[Trisquel-users] Grep consumes all my RAM and swap ding a big job

amenex at amenex.com amenex at amenex.com
Fri Jul 26 20:14:53 CEST 2019


Taking Magic Banana's cue, I applied the join command in round-robin fashion:

 > HNs.Ed.tropic.ssec.wisc.edu.txt  join -1 2 -2 2  join -1 2 -2 2  join -1 2  
-2 2  join -1 2 -2 2  join -1 2 -2 2  time cat `ls  
/home/george/Desktop/June2019/DataSets/HNs-TwoColumn/HNusage/HNs.Ed.tropic.ssec.wisc.edu`  
 >  
/home/george/Desktop/June2019/DataSets/HNs-TwoColumn/HNusage/HNs.Ed.tropic.ssec.wisc.edu.visitors.txt

Produces 1.4 MB output, but without any filenames; this can be remedied by  
adding the filename to each file in turn
with a print statement or (shudder) in Leafpad, one file at a time, 44 times  
over ... but there's another way:

See this link:  
https://unix.stackexchange.com/questions/117568/adding-a-column-of-values-in-a-tab-delimited-file

 >> awk '{print $0, FILENAME}' file1 file2 file3 ...

 > awk '{print FILENAME,"\t",$0}' 01.txt 02.txt 03.txt ... which works because  
I renamed the files to fit this format.

I kept the roster list ...

Here's the whole awk script, which concatenates all 44 files and inserts the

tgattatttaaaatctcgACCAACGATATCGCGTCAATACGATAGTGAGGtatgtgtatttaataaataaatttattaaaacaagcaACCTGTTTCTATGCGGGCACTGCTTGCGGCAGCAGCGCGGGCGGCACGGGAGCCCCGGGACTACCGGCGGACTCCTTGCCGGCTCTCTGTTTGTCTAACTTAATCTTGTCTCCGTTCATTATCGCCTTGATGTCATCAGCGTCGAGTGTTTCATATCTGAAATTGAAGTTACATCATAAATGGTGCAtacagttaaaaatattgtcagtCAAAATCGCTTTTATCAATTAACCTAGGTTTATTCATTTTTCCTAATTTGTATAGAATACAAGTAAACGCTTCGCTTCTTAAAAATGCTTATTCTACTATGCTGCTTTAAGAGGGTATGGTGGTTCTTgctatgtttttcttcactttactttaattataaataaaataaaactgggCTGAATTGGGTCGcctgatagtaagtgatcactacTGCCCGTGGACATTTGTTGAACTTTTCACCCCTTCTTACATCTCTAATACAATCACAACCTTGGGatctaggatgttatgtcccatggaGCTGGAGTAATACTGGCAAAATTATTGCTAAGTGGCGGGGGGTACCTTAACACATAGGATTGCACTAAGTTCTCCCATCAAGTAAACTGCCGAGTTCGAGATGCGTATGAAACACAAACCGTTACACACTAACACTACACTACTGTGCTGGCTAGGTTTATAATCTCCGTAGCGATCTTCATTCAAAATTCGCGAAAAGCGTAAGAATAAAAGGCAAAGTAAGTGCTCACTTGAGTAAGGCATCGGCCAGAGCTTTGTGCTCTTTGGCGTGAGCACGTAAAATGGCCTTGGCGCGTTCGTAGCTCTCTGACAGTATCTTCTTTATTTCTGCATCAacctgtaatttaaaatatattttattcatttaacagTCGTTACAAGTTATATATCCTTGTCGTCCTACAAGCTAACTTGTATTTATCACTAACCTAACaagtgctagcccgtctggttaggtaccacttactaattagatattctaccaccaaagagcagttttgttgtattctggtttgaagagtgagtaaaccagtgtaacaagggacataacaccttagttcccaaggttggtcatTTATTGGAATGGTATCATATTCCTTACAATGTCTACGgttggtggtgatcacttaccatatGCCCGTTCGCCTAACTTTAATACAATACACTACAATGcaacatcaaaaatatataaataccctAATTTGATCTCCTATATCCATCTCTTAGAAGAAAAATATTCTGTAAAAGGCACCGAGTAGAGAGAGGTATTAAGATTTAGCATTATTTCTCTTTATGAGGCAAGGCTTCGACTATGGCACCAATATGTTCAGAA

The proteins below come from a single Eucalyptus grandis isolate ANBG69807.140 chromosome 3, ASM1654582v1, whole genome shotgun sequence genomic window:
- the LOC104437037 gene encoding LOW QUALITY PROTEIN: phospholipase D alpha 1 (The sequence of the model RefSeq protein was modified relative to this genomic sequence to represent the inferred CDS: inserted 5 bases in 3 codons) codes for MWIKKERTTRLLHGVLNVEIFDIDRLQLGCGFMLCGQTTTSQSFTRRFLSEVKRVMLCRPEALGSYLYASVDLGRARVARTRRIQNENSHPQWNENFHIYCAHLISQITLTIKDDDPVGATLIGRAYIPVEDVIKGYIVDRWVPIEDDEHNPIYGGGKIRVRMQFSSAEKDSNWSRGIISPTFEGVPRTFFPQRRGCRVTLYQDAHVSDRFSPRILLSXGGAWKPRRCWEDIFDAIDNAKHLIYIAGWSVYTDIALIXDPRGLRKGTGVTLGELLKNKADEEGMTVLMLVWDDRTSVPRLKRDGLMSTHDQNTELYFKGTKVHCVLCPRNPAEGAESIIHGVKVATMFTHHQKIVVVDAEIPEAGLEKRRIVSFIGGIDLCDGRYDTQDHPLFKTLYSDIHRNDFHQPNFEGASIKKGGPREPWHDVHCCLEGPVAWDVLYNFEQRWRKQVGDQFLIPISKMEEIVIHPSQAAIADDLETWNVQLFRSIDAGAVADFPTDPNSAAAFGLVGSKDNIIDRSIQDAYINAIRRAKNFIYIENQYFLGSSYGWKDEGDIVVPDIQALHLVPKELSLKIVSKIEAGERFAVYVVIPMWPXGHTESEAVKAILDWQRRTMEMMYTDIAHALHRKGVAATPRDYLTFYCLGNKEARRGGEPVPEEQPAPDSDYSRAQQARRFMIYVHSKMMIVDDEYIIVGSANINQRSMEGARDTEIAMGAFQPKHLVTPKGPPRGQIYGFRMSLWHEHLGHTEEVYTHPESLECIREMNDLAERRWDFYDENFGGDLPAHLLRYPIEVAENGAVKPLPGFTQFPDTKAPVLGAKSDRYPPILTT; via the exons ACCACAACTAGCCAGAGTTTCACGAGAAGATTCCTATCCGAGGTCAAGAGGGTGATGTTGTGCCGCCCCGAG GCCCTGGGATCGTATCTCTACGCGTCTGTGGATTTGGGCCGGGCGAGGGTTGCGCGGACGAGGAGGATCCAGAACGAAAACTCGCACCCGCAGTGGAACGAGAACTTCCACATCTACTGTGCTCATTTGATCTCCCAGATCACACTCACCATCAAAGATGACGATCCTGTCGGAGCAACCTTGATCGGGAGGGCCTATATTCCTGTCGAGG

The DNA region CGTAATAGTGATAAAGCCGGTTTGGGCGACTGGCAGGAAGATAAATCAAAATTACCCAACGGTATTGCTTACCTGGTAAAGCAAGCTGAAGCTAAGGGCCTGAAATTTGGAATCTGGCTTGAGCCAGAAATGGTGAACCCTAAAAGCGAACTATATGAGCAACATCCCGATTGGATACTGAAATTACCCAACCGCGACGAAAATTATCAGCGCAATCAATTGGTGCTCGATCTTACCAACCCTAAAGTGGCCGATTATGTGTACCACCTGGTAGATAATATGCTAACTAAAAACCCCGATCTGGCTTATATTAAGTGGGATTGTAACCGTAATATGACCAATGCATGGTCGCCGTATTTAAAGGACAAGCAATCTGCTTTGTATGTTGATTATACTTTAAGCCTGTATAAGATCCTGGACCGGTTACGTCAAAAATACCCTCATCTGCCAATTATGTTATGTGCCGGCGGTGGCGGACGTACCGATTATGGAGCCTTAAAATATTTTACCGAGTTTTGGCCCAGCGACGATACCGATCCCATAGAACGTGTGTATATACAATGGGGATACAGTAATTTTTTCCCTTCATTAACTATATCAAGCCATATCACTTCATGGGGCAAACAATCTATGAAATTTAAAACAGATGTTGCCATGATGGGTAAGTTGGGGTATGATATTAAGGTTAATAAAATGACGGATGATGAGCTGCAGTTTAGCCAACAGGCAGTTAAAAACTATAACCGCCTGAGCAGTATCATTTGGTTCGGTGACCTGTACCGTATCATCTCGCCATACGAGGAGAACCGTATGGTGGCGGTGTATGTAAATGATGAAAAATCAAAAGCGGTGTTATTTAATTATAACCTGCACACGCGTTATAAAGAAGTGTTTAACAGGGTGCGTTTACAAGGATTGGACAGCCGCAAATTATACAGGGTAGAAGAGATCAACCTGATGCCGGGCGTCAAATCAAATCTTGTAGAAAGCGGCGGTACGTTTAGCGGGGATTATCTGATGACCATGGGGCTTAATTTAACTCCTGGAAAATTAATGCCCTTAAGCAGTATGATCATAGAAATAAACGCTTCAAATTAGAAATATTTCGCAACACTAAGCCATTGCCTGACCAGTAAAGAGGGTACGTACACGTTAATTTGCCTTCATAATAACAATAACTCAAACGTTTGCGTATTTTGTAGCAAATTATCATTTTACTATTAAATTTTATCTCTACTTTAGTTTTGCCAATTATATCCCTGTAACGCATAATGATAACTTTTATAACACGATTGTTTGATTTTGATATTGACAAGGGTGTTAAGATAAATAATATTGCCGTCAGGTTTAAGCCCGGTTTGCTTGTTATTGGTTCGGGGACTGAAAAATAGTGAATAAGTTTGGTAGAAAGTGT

file name associated with the data as desired:
 > time awk '{print FILENAME,"\t",$0}' 01.txt 02.txt 03.txt 04.txt 05.txt  
06.txt 07.txt 08.txt 09.txt 10.txt 11.txt 12.txt 13.txt 14.txt 15.txt 16.txt  
17.txt 18.txt 19.txt 20.txt 21.txt 22.txt 23.txt 24.txt 25.txt 26.txt 27.txt  
28.txt 29.txt 30.txt 31.txt 32.txt 33.txt 34.txt 35.txt 36.txt 37.txt 38.txt  
39.txt 40.txt 41.txt 42.txt 43.txt 44.txt >  
Backup/ProcessedVisitorLists/FILENAME.txt

It's 1.8 MB and in a pretty format, not yet processed as mentioned elsewhere  
... a luncheon date beckons.

Timing ? The join commands took about an hour to set up, ca. 1 or 2 seconds  
real time for each one (after copy
and paste into the console, about 15 seconds for each of the 44 join commands  
==> 11-1/2 minutes, and this last
monstrocity took 0.05 second real time, not to mention all morning struggling  
with a prettier method of reading
what's been in the current directory all along. Repeating it for the other 43  
combinations should now be
a breeze, as I can switch the file names around with Leafpad.

All because I haven't yet spent those ten hours that've been mentioned every  
so often ...



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